Science, Tech & Environment

Scientists turning to Pakistani insect predator to try and save California citrus industry

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The Asian Citrus Psyllid spreads a disease that kills citrus trees. Scientists in California are trying to halt its spread. (Courtesy of the University of Florida Institute of Food and Agricultural Sciences.)

Florida's citrus industry has been devastated by the Asian Citrus Psyllid, an invasive insect that spreads a disease that kills citrus trees.

Scientists are turning to the tiny Tamarixia Radiata, an Asian Citrus Psyllid predator from Pakistan, to try and prevent the same fate from spreading to California's citrus growing regions.

Mark Hoddle, entomologist and director of the Center for Invasive Species Research at the University of California, Riverside, said the female radiata lays an egg on immature psyllid nymphs, which then hatch and eat the immature nymphs. They can also kill the psyllid by feeding directly on the nymphs.

The idea is to get the radiata to kill the psyllid before it takes out California's orange crop. Of course there are valid concerns with bringing a non-native predator to the United States.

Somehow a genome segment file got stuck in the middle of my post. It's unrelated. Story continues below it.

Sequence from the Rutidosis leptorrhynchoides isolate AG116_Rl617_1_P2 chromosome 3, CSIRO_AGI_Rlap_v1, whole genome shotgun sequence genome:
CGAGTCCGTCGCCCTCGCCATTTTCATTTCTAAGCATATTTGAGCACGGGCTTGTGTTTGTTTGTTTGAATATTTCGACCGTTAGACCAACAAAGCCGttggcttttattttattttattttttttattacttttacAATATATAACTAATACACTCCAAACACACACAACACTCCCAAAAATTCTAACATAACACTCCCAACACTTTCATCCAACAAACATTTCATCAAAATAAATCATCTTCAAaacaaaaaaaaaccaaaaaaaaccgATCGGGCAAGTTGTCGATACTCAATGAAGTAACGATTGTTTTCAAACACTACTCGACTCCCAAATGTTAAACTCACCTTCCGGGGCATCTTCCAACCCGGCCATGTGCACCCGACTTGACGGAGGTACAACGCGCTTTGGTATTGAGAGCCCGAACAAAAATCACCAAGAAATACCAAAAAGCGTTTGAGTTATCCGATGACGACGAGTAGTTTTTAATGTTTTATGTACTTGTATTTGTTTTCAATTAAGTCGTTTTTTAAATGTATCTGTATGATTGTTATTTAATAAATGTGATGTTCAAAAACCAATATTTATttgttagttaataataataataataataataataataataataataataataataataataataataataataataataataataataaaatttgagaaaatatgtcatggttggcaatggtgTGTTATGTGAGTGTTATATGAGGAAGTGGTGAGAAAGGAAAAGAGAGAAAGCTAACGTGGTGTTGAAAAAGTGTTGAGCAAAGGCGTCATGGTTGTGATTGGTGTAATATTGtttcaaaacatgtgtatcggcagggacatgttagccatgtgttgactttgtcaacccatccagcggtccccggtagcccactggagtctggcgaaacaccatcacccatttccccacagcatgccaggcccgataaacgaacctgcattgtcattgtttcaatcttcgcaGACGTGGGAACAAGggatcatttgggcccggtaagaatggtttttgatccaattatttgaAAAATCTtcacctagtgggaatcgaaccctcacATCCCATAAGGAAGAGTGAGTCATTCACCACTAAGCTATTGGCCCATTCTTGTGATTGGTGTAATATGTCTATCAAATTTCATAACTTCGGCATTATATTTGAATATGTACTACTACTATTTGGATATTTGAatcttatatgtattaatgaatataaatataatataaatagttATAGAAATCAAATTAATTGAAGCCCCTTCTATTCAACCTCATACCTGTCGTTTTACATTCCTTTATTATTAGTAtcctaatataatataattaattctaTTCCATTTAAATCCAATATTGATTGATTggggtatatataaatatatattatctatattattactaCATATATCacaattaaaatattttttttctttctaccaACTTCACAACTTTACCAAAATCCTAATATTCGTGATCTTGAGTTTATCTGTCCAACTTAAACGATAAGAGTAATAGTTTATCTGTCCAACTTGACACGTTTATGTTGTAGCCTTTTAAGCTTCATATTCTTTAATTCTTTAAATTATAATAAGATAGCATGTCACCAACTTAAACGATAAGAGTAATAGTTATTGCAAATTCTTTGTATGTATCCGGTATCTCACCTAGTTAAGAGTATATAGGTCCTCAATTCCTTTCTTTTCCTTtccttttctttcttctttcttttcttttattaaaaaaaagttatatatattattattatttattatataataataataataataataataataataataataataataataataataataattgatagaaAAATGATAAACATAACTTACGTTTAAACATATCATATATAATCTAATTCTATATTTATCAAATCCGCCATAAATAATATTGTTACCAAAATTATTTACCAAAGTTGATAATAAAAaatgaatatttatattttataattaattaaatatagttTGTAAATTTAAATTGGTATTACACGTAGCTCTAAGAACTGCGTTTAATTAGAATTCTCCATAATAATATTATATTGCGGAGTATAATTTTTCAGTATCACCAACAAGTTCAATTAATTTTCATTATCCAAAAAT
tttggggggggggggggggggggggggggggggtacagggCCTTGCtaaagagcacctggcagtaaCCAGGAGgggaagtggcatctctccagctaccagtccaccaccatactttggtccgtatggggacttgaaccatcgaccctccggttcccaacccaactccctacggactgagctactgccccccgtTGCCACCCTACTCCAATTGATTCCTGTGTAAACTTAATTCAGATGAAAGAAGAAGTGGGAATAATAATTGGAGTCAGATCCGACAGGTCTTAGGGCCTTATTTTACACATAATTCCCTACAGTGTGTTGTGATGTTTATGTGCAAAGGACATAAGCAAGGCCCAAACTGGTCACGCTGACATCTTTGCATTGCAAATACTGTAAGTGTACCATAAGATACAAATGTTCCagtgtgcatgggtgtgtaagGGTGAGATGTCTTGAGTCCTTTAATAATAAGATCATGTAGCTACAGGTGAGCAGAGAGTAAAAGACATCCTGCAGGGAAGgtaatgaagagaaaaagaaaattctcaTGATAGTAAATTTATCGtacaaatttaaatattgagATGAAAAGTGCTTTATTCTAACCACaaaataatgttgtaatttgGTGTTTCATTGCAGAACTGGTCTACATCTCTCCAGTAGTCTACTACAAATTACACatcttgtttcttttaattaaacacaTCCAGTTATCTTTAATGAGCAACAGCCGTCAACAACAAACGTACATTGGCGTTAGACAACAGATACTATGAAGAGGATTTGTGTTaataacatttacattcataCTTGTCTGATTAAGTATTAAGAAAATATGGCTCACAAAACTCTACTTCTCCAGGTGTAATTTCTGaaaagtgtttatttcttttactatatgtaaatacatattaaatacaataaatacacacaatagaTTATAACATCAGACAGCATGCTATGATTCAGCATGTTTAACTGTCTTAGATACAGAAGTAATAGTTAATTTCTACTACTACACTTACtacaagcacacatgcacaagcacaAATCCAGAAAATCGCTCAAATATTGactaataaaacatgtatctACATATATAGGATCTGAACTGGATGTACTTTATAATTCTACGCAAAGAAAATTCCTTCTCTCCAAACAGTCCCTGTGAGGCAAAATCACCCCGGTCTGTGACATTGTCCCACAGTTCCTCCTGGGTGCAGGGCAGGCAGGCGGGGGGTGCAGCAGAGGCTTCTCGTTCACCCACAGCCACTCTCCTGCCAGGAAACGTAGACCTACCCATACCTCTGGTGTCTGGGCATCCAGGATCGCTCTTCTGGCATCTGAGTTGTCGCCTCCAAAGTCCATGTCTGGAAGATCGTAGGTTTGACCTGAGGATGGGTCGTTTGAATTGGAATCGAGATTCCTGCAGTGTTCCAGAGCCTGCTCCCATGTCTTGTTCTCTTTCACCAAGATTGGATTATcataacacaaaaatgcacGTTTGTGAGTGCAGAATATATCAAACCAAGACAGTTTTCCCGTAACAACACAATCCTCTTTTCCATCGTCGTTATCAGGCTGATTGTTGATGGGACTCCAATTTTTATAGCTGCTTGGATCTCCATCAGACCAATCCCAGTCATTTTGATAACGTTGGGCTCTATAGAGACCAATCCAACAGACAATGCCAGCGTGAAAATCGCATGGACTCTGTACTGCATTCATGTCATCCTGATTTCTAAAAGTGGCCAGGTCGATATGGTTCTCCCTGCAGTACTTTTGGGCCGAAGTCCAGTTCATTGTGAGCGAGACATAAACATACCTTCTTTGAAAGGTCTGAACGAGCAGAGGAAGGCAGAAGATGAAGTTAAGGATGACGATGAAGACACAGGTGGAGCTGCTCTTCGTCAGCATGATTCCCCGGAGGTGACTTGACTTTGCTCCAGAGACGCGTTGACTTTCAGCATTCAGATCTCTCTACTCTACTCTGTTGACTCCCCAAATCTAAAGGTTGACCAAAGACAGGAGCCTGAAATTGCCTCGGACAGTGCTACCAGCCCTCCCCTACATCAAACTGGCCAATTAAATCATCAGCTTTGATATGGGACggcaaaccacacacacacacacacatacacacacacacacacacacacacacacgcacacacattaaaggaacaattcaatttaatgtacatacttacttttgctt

"We've working in Pakistan for the last 18 months. Once we found these parasitoids, we brought them back to a biosecurity level 3 quarantine facility on the campus at University of California, Riverside. For the last 16 months, we've done an intensive battery of safety tests."

The tests, Hoddle said, involved introducing the radiata to other insects, non-harmful native species, that radiata may encounter in the wild. The tests found the radiata had no interest in eating or using any other species for reproduction. There was no evidence the predator would attack other insects, pets or humans, Hoddle said.

But there's a larger problem. Invasive species are quickly becoming more common in the United States. Hoddle said it's estimated that California acquires a new species every 60 days. In Hawaii and Florida it happens even faster.

"The cost to the U.S. is exceptionally high from these invasive species. Some estimates put it as great as $138 billion a year," Hoddle said.

There's an effort to add positions for insect inspectors back to the Department of Homeland Security at border control checkpoints. Many of the positions were eliminated in an effort to increase physical security, post Sept. 11.

Other non-native insects are known to attack things like palm trees, which has sent scientists to Saudi Arabia looking for a predator for a 2.5-inch bug recently discovered in an affluent area of Southern California.

Scientists believe that the red palm weevil was introduced to California because its larvae are a delicacy in some cultures.

"We're looking at in the future potentially bi-coastal invasions of this pest," Hoddle said.

In Science, Tech & Environment.

Tagged: PakistanUnited StatesSaudi ArabiaSouthern CaliforniaFloridaHawaiiCaliforniaSouthern CaliforniaMark Hoddleenvironment.